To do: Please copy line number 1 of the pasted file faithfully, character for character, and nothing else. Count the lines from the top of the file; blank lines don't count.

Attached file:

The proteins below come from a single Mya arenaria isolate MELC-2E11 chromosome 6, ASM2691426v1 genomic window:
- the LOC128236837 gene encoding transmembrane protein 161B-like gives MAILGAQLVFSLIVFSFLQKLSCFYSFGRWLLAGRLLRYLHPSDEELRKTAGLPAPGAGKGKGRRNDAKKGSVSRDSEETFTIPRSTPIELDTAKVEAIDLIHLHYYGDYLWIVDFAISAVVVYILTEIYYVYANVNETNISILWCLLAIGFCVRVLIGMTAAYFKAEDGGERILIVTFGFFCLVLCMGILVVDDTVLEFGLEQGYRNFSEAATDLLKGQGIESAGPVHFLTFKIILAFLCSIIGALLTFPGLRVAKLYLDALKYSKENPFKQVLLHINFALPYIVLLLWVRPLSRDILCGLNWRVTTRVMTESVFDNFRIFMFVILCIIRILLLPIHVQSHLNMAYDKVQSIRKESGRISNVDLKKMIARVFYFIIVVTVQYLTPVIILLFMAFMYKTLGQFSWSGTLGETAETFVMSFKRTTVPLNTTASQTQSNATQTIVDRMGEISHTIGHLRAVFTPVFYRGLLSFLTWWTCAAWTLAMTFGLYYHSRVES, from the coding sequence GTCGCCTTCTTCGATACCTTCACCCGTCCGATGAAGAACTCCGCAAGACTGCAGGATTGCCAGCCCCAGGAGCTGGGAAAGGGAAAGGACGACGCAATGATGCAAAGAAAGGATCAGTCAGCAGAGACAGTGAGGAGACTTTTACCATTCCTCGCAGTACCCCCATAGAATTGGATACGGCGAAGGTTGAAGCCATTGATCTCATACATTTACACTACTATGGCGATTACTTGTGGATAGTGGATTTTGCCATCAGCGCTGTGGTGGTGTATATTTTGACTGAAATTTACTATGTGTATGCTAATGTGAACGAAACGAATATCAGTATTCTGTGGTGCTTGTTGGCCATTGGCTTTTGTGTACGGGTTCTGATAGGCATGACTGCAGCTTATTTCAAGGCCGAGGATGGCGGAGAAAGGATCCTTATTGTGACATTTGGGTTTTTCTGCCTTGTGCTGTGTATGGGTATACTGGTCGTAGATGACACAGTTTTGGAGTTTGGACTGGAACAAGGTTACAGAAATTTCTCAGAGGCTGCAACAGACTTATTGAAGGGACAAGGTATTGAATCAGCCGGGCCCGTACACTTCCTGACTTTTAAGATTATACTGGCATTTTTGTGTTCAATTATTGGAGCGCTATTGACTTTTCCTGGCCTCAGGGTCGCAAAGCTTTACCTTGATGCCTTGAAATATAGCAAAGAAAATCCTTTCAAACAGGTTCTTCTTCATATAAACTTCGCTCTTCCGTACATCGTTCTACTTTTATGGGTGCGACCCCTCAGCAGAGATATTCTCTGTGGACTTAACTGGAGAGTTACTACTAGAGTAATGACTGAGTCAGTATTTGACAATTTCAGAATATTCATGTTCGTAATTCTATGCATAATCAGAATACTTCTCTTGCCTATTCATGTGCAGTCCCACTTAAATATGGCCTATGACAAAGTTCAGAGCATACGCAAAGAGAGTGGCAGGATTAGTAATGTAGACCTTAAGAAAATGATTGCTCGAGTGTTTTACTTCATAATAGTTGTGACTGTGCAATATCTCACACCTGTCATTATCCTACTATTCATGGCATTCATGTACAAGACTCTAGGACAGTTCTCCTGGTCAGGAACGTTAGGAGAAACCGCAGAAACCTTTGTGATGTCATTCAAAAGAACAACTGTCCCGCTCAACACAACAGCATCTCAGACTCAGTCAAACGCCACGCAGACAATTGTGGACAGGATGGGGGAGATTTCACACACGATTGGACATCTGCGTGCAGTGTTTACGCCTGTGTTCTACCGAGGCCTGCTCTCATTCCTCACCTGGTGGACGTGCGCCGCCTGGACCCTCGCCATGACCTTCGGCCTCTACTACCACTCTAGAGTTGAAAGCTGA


The proteins below come from a single Mya arenaria isolate MELC-2E11 chromosome 6, ASM2691426v1 genomic window: